The main function of the lymphatic system is the transportation of lymph, a fluid that contains cells responsible for fighting infection.
If the lymphatic system is slow, the white blood cell-containing fluid is unable to move efficiently through the body. It will pool instead, leading to edema.
Cirrhosis of the Liver
Cirrhosis of the liver can lead to dependent edema.(3)
Cirrhosis of the liver is a serious condition caused by damage to the liver cells. These damaged cells become hardened, leading to the formation of scar tissue in the liver.
Cirrhosis of the liver is often the result of excessive alcohol consumption or hepatitis. As the liver cells turn into scar tissue, they lose their ability to function correctly.
Although the liver is the only organ in your body that will regrow if part of it is removed, cirrhosis is a degenerative disease that is irreversible.
The liver will be unable to recover should this condition occur.(9)
The symptoms of cirrhosis are often not noticed until the liver has already been damaged. These symptoms can include fatigue, easy bruising, itching, yellowing of the eyes and skin and fluid buildup in your abdomen.(10)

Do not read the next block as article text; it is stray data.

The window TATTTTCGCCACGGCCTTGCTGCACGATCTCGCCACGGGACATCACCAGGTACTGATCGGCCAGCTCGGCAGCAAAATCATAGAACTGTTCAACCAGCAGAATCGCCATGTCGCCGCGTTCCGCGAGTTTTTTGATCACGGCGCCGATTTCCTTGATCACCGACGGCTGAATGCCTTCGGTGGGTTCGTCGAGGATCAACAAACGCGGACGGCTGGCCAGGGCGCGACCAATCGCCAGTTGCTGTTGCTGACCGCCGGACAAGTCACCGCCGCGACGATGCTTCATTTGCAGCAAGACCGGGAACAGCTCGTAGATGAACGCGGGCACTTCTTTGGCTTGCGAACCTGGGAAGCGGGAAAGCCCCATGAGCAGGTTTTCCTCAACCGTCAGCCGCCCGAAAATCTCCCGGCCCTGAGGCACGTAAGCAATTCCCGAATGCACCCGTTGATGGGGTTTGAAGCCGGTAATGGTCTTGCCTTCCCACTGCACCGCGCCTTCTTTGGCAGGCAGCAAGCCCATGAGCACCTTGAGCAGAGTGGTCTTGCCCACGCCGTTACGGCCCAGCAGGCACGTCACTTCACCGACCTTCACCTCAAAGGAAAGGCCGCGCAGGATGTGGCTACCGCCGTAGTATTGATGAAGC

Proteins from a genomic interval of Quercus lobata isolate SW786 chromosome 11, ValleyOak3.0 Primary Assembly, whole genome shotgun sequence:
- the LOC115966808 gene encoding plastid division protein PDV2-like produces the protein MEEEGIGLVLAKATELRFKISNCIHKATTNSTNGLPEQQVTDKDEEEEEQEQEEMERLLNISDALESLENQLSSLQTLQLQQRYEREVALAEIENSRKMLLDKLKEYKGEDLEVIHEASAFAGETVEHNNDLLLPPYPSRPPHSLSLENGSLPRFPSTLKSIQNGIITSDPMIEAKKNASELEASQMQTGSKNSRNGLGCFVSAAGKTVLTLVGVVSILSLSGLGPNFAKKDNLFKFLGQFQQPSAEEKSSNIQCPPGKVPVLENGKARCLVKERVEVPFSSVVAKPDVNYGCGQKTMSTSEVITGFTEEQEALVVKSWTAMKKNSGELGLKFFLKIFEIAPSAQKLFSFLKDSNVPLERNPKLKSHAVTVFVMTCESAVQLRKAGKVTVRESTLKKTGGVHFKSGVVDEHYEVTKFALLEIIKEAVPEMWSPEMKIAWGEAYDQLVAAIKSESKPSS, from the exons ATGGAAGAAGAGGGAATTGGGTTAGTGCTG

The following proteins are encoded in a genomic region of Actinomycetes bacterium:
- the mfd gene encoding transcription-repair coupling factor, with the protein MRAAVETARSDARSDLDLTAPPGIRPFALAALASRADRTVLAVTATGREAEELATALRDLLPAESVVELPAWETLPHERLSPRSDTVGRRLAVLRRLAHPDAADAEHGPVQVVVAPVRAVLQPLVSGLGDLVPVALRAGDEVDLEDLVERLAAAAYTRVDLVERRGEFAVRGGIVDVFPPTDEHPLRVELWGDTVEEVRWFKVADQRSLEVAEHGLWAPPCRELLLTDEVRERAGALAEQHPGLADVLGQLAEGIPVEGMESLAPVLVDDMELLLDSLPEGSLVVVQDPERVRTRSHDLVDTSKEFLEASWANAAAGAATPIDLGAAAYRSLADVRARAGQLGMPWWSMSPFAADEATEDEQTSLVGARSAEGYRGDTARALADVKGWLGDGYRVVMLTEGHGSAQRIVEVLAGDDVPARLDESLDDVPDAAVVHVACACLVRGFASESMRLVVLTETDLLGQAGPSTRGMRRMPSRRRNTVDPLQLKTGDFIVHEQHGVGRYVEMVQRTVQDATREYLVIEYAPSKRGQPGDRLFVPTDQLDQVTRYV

There are several symptoms that attend this condition.
- Stretched and shiny skin
- Water discharge from parched skin
- Breathlessness (if the reason for the edema is caused by congestive heart failure)
- Low urine output
- Other breathing difficulties
- Whole body itching
There are many ways to treat edema. Mild cases of edema can be treated by raising the affected area higher than your heart.(12)
More severe cases can be treated with drugs designed to help your body to remove the excess fluids through your urine.
One of the most common drugs for treating edema is Lasix (furosemide). Other management techniques for long-term treatment will depend on what caused the swelling in the first place.
In order to determine the cause of your edema, your healthcare provider will perform a physical examination.
He or she will also look over past medical records.
These two steps are usually sufficient to determine the underlying cause of your condition. If your situation is more complex, you may need an X-ray, a blood test or a urine analysis.
If you are investigating initial treatment for your edema, start by scheduling an appointment with your family doctor.
Before you make the appointment, take these steps.
Ask if there is anything the doctor wants you to do to prepare for the appointment. Some tests require special preparations.
Make a complete list of all the symptoms you are experiencing. Include those that may seem irrelevant to you. The doctor may find a key to your treatment based on a seemingly trivial symptom.